New Yorker Illustrations

all images, c. Kevin Sprouls

Way back in the 1990’s, I created many Illustrations for The New Yorker magazine. After resigning my post as head illustrator at The Wall Street Journal, I was eager to stretch my wings. I worked for The New Yorker for about two years, contributing to the Goings On About Town, or ‘GOAT’ section. It was a royal nuisance, with next-day deadlines and low pay. But, It was The New Yorker. How could I refuse? The following are a few of my contributions to my favorite magazine…

Here is Joel McCrae, in the film “Foreign Correspondent”. He strikes a convincing pose here, creeping out of his hotel room (or into someone else’s?) in his sleeping attire.

The photographer, Marion Post Wolcott. She documented the American experience of the early 20th century. I used a lot of cross-hatching technique in the New Yorker drawings because it was quick and easy. Usually, I had to turn around my illustrations within 24 hours, so I needed to be quick!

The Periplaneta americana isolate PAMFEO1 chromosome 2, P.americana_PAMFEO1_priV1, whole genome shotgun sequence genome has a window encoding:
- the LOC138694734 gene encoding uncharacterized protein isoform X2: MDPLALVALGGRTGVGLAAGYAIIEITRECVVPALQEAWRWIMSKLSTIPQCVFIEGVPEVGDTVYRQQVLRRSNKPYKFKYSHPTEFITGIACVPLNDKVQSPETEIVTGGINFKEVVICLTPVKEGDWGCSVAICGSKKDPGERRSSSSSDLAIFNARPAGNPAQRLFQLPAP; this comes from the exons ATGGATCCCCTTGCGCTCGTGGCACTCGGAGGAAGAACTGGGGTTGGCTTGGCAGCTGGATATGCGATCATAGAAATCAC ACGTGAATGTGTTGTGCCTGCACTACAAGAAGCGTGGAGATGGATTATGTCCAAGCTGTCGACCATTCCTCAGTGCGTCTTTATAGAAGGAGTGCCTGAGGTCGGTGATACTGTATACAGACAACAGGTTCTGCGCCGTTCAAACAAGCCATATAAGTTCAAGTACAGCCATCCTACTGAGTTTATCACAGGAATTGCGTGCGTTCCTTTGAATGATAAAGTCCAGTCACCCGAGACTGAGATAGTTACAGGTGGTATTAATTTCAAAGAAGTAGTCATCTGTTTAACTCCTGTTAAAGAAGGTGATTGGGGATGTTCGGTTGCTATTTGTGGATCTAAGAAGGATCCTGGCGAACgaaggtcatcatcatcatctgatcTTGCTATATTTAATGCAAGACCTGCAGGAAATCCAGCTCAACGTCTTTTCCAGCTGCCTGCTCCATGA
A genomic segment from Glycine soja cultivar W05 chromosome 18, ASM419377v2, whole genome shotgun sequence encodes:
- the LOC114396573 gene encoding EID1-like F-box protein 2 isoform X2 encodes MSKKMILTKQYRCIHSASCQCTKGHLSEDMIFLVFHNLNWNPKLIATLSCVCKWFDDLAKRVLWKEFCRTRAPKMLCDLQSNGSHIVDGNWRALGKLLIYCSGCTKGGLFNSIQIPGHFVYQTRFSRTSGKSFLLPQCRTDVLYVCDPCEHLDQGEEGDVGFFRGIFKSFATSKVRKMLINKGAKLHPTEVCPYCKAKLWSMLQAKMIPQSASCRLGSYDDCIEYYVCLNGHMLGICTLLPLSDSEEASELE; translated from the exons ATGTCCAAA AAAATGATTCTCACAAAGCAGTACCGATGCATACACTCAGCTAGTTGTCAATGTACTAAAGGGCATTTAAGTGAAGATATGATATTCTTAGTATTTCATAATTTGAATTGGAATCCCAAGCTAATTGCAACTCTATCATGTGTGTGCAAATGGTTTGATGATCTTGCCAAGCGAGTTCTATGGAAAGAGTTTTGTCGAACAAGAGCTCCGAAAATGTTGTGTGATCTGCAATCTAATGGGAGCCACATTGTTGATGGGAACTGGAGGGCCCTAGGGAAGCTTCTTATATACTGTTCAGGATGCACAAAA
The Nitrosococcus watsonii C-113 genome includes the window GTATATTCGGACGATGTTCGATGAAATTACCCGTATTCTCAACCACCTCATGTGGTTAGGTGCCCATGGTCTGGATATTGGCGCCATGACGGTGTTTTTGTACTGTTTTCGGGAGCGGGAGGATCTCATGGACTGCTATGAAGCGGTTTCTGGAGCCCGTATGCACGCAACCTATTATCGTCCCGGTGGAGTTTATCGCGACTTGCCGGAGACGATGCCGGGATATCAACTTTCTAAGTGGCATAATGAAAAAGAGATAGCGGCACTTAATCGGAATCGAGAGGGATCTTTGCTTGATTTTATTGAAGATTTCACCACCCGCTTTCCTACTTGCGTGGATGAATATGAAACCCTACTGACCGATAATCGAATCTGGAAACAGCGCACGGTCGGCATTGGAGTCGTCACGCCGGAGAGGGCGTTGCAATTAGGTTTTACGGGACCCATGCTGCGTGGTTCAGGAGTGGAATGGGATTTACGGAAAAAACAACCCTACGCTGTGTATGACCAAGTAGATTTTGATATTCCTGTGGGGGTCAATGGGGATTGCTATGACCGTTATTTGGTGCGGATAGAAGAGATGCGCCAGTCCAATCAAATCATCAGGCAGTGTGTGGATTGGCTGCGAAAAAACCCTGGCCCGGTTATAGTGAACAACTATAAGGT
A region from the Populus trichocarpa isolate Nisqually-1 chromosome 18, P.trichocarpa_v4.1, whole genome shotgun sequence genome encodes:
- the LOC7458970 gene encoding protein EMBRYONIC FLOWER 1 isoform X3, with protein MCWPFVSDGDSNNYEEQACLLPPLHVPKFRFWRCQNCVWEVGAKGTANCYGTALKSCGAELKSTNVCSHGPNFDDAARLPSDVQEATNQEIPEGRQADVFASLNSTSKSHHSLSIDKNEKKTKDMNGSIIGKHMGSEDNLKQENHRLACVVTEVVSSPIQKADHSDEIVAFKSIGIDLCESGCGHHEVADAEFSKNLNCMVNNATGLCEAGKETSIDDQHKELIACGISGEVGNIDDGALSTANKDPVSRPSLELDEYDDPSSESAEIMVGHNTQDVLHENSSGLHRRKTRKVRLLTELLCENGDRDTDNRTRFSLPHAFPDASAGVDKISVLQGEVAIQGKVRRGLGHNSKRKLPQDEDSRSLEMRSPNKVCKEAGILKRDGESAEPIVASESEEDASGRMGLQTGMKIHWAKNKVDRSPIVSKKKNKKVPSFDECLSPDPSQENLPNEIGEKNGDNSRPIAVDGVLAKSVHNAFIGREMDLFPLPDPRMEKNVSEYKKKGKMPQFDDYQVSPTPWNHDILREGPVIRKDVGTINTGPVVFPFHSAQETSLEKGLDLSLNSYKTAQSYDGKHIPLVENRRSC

This was a fun image to convey. It’s a scene from the film “Long Time Companion”. These guys are clearly flying! (I’ve been there, myself, on occasion.) The image is interesting in that the beer-bottles are rigidly in contrast to the revelers around them. This is a favorite of mine.

Lastly, Painter and Printmaker, Joan Mitchell. One of my portraits I’m happy with. The cross-hatching technique adds depth to this image. It was a challenge getting the eyeglass reflections to come across without obscuring the gaze of the artist.

I hope you enjoyed this brief survey of my New Yorker art. Stay tuned for more!

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